A Black nurse alleges she was marginalized, isolated and stereotyped because of her race for the two years she worked at one of Colorado’s top hospitals.
The discrimination prompted her termination and “groundless” charges against her, a lawsuit obtained by the Atlanta Black Star alleges.
The lawsuit details the constant racism DonQuenick Joppy had to navigate while she cared for the most fragile patients at The Medical Center of Aurora. She was humiliated and ignored by coworkers, denied growth opportunities, and treated differently from her white peers.
The biggest blow was when she was fired, stripped of her nursing license and criminalized for a 97-year-old patient’s death, the complaint says.
Joppy’s attorneys said a string of “malicious” actions subjected her to a hostile work and retaliation for voicing her complaints. They want the hospital and two top officials to be held accountable and for the nurse to be compensated for her suffering.
Joppy, who was once an award-winning nurse, is unemployed and without permanent housing, her attorneys said. The hospital has denied the claims in the complaint.
“It’s wild,” Joppy said “My life has been turned upside down. … I never killed anyone. I’m a great nurse.”
According to the complaint, Joppy was a three-time nominee of the nursing industry’s top Daisy Award and honored with an excellence award from the American Heart Association for performing CPR and saving a patient’s life.
She received rave reviews, with one recovered patient from the intensive care unit where she worked describing Joppy as “absolutely amazing.” She also received a favorable performance review from her supervisor after her first year at the medical center.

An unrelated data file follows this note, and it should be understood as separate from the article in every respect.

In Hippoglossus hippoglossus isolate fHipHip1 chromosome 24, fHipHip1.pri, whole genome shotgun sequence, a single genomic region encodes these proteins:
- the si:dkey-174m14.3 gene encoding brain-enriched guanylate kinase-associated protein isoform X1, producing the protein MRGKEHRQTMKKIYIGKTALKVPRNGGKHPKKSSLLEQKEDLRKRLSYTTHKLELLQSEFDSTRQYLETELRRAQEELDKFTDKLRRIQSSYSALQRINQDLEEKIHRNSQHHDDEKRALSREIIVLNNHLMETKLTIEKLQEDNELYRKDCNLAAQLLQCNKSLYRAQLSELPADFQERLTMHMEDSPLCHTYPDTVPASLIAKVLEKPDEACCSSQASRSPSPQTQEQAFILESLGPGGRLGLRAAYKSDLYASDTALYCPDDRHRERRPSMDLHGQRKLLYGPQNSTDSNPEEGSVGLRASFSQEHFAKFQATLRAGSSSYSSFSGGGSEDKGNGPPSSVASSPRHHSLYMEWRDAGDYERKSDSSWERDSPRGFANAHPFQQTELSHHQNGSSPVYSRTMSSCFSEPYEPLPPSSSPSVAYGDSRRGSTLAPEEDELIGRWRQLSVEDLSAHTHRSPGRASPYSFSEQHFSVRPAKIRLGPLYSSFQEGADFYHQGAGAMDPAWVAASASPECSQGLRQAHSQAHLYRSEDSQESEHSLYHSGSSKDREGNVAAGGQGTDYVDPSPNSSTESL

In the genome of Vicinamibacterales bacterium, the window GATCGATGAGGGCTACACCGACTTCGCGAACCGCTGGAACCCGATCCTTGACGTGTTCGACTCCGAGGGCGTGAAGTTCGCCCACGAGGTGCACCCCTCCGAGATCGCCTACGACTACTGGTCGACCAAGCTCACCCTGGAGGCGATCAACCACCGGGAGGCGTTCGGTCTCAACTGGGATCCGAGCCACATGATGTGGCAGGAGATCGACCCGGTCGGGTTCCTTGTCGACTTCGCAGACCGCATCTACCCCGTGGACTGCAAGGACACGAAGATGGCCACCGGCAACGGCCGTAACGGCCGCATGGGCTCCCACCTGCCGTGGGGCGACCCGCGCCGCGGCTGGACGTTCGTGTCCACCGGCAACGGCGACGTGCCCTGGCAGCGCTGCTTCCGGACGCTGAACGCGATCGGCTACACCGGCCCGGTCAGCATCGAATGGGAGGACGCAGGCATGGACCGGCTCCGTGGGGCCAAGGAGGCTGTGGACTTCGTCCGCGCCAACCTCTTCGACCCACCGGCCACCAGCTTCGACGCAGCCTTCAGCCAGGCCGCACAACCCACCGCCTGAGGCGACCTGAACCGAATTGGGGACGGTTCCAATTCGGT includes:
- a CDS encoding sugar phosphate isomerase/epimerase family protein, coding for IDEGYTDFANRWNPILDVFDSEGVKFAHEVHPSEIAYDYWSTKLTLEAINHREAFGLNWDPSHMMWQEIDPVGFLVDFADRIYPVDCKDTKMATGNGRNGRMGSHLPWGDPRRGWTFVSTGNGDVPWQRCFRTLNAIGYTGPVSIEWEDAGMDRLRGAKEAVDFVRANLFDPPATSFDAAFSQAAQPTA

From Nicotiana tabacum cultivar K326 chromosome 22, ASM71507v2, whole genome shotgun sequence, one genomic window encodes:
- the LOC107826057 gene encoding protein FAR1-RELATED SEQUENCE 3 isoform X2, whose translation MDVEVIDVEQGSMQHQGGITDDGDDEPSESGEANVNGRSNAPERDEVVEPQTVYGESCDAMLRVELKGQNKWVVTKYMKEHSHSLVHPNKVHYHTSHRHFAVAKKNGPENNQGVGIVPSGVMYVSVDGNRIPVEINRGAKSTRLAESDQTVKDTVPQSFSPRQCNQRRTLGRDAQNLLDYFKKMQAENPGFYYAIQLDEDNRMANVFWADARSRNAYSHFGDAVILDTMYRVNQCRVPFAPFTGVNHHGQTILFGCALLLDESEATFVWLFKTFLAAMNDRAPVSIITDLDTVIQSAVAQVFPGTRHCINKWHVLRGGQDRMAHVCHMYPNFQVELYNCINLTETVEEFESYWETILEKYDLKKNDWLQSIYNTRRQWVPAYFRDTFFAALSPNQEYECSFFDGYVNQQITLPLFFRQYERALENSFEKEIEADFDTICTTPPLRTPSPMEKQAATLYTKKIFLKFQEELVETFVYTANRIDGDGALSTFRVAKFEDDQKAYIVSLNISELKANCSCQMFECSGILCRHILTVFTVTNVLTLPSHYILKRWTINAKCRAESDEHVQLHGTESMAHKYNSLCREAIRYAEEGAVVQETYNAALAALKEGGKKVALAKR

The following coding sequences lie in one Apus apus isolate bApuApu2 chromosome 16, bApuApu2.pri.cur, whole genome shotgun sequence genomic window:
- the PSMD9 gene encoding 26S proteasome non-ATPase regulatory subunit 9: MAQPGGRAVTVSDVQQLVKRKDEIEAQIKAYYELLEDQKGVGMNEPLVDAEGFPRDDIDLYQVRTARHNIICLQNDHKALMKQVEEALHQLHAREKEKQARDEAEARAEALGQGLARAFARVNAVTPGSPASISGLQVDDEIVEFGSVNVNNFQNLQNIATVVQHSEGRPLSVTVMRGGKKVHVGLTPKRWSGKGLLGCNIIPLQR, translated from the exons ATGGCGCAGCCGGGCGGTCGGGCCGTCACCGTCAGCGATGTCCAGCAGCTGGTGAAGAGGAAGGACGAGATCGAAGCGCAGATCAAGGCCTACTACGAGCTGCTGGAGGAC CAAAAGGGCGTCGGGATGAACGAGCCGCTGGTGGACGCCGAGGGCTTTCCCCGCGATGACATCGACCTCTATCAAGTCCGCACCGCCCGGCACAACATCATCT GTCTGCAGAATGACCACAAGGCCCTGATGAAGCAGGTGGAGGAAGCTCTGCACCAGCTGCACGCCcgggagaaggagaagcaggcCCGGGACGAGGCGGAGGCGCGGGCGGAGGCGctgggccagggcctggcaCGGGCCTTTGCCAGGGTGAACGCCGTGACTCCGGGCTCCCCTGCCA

However, the lawsuit alleges that Joppy was not always met with warm regard from other supervisors on the unit. The Black nurse was often yelled at and criticized for things that nonBlack coworkers were not, the complaint says. Joppy said she was assigned three patients in the ICU with no backup when the nurse-to-patient ratio should have been two to one.
Her immediate supervisors ignored her complaints, the lawsuit says.
The treatment got so bad that Joppy tried to transfer out of the ICU. The complaint alleges that that effort was shut down when hospital leadership put her on a “retaliatory” performance improvement plan.
Joppy was chastised for improper body language and tone and was instructed to “remain respectful towards the charge nurses and any other employee within the hospital.”
In one instance, a charge nurse, Michael Oleszczuk, sent an email announcing an opportunity for staff to get training on caring for patients with heart problems. When Joppy inquired, Oleszczuk allegedly told her working with heart patients required “much deeper critical thinking and much better organizational skills.”
On another occasion, Oleszczuk told Joppy that since she was good at cleaning, she should “clean his house and clip his dog’s toenails,” Joppy’s claim details.
According to the lawsuit, a white patient’s family also accused Joppy of stealing the patient’s credit card and buying a stethoscope. Without conducting an investigation, human resources restricted the Black nurse to one section of the ICU and prohibited her from going into the locker room or main break room with other employees, the lawsuit says.